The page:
The STEMnet programme here in the UK enables people who are interested in sharing their expertise in STEM subjects with the next generation are given some support to do so. Schools ask their local STEMnet coordinator for help and volunteers step up and go along.
Yesterday at the Intech science centre (our local hub for STEMnet) I helped run an ambassadors intro into Arduino (and also a little bit of Scratch too).
Intech had bought 8 arduino starter kits. These are fantastic combinations of components and projects that have now become more official within the arduino community.
Unboxing arduino
The packaging and collection of it is very professional and whilst still all based on open source it provide way more than I was expecting in the pack. Before seeing the kit I has thought we could start with the basics of the blinking light (a standard piece of code) using the onboard LED, then build the flashing light, then cut and paste and build 2. Basically following the 3 minute piece we did on Cool Stuff Collective
The basic presentation I used was this one, it was not designed to be overly pretty as it was just a catalyst to get things going.
I also did not know what the experience of each of the attendees was likely to be. As it was we had a great and helpful mix of people who knew lots, and were very advanced hardware engineers, some traditional IT professionals and programmers and some very enthusiastic newcomers to the subject (but technically literate)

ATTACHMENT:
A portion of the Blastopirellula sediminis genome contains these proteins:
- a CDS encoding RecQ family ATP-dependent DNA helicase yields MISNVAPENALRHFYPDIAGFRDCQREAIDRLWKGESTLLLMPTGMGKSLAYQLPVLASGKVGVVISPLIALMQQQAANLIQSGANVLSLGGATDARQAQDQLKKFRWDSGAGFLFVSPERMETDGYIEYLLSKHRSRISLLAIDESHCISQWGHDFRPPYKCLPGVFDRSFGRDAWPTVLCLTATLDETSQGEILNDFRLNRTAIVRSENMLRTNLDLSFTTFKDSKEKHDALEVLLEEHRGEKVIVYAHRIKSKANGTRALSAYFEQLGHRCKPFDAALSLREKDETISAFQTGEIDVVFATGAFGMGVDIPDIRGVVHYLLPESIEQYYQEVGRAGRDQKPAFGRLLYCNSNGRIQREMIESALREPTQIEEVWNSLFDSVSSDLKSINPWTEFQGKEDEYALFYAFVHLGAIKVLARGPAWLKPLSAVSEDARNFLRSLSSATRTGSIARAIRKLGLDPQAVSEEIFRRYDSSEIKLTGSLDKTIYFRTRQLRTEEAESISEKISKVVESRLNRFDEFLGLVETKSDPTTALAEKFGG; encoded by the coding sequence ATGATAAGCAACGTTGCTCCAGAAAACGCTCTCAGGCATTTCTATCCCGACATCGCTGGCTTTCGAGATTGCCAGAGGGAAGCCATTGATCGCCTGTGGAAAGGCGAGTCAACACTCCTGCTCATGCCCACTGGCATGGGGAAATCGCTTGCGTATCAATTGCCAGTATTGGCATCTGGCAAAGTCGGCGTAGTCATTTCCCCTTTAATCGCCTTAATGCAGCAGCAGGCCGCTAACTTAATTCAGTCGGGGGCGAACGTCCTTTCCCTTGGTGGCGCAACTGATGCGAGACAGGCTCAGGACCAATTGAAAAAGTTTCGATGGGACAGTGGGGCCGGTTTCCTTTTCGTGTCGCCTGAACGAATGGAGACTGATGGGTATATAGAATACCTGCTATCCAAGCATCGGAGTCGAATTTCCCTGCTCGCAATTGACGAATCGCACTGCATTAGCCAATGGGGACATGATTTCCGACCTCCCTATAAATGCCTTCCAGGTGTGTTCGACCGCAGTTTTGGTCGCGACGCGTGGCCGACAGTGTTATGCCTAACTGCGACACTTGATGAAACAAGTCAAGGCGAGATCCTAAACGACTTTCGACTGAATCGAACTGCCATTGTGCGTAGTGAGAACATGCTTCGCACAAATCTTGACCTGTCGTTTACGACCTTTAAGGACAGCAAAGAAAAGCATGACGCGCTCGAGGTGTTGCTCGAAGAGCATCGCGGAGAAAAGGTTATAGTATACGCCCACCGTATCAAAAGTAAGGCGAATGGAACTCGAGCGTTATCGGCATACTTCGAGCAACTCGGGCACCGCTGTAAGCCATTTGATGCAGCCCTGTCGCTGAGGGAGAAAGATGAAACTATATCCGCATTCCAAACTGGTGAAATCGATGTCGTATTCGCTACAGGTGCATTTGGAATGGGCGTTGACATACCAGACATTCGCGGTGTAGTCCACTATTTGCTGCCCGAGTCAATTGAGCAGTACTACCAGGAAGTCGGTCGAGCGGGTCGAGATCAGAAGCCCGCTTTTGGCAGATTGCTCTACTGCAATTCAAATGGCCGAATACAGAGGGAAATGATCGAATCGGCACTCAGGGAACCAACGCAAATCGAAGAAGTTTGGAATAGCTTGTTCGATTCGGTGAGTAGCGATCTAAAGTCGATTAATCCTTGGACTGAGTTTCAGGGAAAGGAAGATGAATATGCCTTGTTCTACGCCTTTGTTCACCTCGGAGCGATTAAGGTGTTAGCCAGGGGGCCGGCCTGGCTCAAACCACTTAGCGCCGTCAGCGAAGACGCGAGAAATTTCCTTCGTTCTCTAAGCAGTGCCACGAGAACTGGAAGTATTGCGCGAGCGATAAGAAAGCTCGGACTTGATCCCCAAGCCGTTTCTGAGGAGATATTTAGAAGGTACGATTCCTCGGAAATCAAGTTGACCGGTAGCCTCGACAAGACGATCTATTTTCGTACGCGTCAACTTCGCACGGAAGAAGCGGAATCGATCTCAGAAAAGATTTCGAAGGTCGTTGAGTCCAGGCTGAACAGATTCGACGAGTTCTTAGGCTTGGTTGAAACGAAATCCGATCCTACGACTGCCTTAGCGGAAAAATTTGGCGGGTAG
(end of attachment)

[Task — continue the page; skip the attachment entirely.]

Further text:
Arduinointech from Ian Hughes

***update 13:23 14/2 (Just uploading again as it seem the Slideshare conversion repeated some words and removed others!)
The aim of the pitch was to suggest the basics (inspired by the basics in Choi Kwang Do)
I thought most kids would want to be into programming initially because of games. There is an instant disconnect between seeing all the code and the effort for a AAA title that can be quite off putting.
So I settled on the light switch as a real world blended reality example. Layering on that the Arduino is a swicth we can control, but that the basics of input, process, output or sense, decide, respond are the fundamentals of everything. So if you get a basic piece of the experience dealing with getting some user input, deciding what to do and then making a change with an output you cover an awful lot of ground very quickly.
Very often as techies and engineers we all see the intricate detail, we become very aware of everything that we don’t know, how complex details can be. However if we treat the knowledge as a set of repeating patterns, like a fractal image we can talk about a basic building block without worrying about the complexity of the overall picture. After all you have to start somewhere.
Anyway, a huge thankyou to Sarah at Intech for hosting and for getting all the kit and for asking me to help in the first place 🙂 A huge thankyou to the group of Ambassadors that braved the potential snowstorm and dived and all had a go and got everything working in the few hours we had. It helped to debug what we need to tell students and other ambassadors.